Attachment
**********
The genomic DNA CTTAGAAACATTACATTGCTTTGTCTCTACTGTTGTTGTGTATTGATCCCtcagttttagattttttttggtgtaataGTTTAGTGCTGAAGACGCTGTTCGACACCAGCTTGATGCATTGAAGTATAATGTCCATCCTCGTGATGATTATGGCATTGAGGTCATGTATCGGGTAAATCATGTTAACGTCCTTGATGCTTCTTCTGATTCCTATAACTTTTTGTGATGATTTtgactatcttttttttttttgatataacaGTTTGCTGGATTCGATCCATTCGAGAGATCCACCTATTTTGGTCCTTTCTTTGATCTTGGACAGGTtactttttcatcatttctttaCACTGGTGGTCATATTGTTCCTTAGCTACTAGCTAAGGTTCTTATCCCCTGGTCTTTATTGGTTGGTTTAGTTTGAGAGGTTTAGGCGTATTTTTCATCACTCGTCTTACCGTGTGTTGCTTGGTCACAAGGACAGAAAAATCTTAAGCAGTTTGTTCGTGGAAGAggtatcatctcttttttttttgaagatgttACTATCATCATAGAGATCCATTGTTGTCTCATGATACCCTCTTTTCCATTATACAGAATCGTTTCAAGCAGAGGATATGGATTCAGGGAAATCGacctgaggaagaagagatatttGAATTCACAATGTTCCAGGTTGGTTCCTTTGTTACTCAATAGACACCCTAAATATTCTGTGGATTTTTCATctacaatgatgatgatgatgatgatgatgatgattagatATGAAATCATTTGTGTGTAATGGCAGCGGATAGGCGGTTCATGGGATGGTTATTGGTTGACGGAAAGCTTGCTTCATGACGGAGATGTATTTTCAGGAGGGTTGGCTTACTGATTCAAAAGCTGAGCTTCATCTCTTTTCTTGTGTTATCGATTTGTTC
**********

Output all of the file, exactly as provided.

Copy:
The genomic DNA CTTAGAAACATTACATTGCTTTGTCTCTACTGTTGTTGTGTATTGATCCCtcagttttagattttttttggtgtaataGTTTAGTGCTGAAGACGCTGTTCGACACCAGCTTGATGCATTGAAGTATAATGTCCATCCTCGTGATGATTATGGCATTGAGGTCATGTATCGGGTAAATCATGTTAACGTCCTTGATGCTTCTTCTGATTCCTATAACTTTTTGTGATGATTTtgactatcttttttttttttgatataacaGTTTGCTGGATTCGATCCATTCGAGAGATCCACCTATTTTGGTCCTTTCTTTGATCTTGGACAGGTtactttttcatcatttctttaCACTGGTGGTCATATTGTTCCTTAGCTACTAGCTAAGGTTCTTATCCCCTGGTCTTTATTGGTTGGTTTAGTTTGAGAGGTTTAGGCGTATTTTTCATCACTCGTCTTACCGTGTGTTGCTTGGTCACAAGGACAGAAAAATCTTAAGCAGTTTGTTCGTGGAAGAggtatcatctcttttttttttgaagatgttACTATCATCATAGAGATCCATTGTTGTCTCATGATACCCTCTTTTCCATTATACAGAATCGTTTCAAGCAGAGGATATGGATTCAGGGAAATCGacctgaggaagaagagatatttGAATTCACAATGTTCCAGGTTGGTTCCTTTGTTACTCAATAGACACCCTAAATATTCTGTGGATTTTTCATctacaatgatgatgatgatgatgatgatgatgattagatATGAAATCATTTGTGTGTAATGGCAGCGGATAGGCGGTTCATGGGATGGTTATTGGTTGACGGAAAGCTTGCTTCATGACGGAGATGTATTTTCAGGAGGGTTGGCTTACTGATTCAAAAGCTGAGCTTCATCTCTTTTCTTGTGTTATCGATTTGTTC